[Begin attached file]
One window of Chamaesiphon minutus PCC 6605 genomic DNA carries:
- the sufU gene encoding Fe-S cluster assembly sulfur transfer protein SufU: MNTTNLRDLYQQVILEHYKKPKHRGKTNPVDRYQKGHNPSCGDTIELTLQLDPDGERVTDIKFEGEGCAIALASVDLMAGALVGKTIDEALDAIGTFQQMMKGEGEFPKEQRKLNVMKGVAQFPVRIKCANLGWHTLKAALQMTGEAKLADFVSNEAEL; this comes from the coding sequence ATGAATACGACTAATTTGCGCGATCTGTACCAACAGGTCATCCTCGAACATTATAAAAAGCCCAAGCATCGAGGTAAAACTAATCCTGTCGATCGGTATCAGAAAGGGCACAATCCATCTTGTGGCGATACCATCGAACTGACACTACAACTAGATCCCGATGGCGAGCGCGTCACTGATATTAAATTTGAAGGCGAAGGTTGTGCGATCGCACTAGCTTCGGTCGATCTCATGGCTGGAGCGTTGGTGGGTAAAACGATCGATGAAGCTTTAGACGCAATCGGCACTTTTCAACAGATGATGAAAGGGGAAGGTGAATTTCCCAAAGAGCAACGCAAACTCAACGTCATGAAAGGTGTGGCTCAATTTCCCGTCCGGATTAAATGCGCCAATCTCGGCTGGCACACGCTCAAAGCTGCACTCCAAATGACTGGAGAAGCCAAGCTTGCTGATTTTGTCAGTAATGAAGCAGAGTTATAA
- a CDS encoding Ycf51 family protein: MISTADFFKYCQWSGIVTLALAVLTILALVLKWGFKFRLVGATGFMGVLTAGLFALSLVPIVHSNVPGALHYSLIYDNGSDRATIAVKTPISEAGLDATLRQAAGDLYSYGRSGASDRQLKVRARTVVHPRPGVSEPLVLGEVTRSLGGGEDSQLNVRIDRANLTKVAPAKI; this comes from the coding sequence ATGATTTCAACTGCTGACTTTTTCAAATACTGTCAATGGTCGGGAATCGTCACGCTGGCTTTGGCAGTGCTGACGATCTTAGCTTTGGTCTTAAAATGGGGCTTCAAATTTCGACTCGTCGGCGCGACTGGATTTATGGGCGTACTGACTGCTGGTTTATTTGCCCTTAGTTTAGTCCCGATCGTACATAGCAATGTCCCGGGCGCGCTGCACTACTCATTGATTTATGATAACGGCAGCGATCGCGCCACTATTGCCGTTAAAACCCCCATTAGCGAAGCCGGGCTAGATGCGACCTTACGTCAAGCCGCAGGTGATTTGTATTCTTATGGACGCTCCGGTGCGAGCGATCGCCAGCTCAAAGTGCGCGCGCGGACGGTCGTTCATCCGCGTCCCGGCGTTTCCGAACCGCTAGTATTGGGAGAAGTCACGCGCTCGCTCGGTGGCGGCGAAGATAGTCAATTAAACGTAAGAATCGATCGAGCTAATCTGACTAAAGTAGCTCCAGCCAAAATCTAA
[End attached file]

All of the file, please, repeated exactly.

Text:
One window of Chamaesiphon minutus PCC 6605 genomic DNA carries:
- the sufU gene encoding Fe-S cluster assembly sulfur transfer protein SufU: MNTTNLRDLYQQVILEHYKKPKHRGKTNPVDRYQKGHNPSCGDTIELTLQLDPDGERVTDIKFEGEGCAIALASVDLMAGALVGKTIDEALDAIGTFQQMMKGEGEFPKEQRKLNVMKGVAQFPVRIKCANLGWHTLKAALQMTGEAKLADFVSNEAEL; this comes from the coding sequence ATGAATACGACTAATTTGCGCGATCTGTACCAACAGGTCATCCTCGAACATTATAAAAAGCCCAAGCATCGAGGTAAAACTAATCCTGTCGATCGGTATCAGAAAGGGCACAATCCATCTTGTGGCGATACCATCGAACTGACACTACAACTAGATCCCGATGGCGAGCGCGTCACTGATATTAAATTTGAAGGCGAAGGTTGTGCGATCGCACTAGCTTCGGTCGATCTCATGGCTGGAGCGTTGGTGGGTAAAACGATCGATGAAGCTTTAGACGCAATCGGCACTTTTCAACAGATGATGAAAGGGGAAGGTGAATTTCCCAAAGAGCAACGCAAACTCAACGTCATGAAAGGTGTGGCTCAATTTCCCGTCCGGATTAAATGCGCCAATCTCGGCTGGCACACGCTCAAAGCTGCACTCCAAATGACTGGAGAAGCCAAGCTTGCTGATTTTGTCAGTAATGAAGCAGAGTTATAA
- a CDS encoding Ycf51 family protein: MISTADFFKYCQWSGIVTLALAVLTILALVLKWGFKFRLVGATGFMGVLTAGLFALSLVPIVHSNVPGALHYSLIYDNGSDRATIAVKTPISEAGLDATLRQAAGDLYSYGRSGASDRQLKVRARTVVHPRPGVSEPLVLGEVTRSLGGGEDSQLNVRIDRANLTKVAPAKI; this comes from the coding sequence ATGATTTCAACTGCTGACTTTTTCAAATACTGTCAATGGTCGGGAATCGTCACGCTGGCTTTGGCAGTGCTGACGATCTTAGCTTTGGTCTTAAAATGGGGCTTCAAATTTCGACTCGTCGGCGCGACTGGATTTATGGGCGTACTGACTGCTGGTTTATTTGCCCTTAGTTTAGTCCCGATCGTACATAGCAATGTCCCGGGCGCGCTGCACTACTCATTGATTTATGATAACGGCAGCGATCGCGCCACTATTGCCGTTAAAACCCCCATTAGCGAAGCCGGGCTAGATGCGACCTTACGTCAAGCCGCAGGTGATTTGTATTCTTATGGACGCTCCGGTGCGAGCGATCGCCAGCTCAAAGTGCGCGCGCGGACGGTCGTTCATCCGCGTCCCGGCGTTTCCGAACCGCTAGTATTGGGAGAAGTCACGCGCTCGCTCGGTGGCGGCGAAGATAGTCAATTAAACGTAAGAATCGATCGAGCTAATCTGACTAAAGTAGCTCCAGCCAAAATCTAA